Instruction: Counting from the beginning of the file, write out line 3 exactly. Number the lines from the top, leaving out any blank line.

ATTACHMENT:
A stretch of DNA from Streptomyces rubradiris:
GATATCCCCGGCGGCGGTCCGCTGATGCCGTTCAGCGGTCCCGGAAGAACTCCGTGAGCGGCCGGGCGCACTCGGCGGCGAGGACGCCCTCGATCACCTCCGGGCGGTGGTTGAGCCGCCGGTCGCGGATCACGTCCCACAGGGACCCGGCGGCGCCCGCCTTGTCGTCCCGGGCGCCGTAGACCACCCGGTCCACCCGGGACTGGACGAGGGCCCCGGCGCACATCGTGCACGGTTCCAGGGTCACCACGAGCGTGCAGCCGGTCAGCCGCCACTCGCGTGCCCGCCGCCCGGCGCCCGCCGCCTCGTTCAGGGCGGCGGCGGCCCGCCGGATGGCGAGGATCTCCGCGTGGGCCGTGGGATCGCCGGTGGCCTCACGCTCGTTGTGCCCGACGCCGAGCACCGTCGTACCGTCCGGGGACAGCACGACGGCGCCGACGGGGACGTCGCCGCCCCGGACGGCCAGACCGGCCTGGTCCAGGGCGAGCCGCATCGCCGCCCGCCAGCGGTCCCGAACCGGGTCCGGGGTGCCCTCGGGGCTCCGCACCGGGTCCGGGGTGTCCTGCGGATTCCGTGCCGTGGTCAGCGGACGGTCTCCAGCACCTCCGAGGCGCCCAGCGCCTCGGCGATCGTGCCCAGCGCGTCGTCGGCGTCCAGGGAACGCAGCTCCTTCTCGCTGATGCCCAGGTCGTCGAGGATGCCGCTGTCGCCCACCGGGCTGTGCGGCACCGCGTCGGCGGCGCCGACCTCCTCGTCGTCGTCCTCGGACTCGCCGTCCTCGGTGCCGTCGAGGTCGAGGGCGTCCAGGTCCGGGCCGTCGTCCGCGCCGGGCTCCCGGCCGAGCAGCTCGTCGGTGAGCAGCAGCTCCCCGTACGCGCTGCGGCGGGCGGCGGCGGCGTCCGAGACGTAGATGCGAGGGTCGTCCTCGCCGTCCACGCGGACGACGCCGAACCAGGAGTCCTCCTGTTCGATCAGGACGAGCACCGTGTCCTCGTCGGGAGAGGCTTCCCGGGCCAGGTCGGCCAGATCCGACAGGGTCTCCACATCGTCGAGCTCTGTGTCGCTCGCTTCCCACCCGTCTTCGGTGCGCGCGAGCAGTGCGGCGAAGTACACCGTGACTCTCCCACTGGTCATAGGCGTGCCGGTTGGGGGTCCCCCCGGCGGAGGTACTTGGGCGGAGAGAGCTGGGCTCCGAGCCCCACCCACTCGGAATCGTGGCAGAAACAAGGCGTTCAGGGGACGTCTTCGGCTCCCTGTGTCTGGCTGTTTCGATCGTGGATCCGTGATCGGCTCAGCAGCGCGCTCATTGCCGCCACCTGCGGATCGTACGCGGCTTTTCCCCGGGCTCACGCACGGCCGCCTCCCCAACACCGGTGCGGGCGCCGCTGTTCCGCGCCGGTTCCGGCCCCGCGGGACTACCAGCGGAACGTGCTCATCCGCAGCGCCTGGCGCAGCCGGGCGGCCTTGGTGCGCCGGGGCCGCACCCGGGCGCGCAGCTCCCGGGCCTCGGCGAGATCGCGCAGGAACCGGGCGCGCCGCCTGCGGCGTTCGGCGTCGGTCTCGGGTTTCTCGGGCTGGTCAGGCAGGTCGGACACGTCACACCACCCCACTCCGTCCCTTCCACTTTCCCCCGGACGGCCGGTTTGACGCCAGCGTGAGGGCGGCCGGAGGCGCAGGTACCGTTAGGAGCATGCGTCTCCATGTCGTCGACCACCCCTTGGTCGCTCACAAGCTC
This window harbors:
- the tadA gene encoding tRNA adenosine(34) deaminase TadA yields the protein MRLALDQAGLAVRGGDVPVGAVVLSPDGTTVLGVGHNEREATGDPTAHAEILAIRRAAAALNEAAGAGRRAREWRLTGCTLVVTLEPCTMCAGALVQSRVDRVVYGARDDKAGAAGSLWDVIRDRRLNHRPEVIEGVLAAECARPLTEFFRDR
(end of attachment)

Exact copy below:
This window harbors: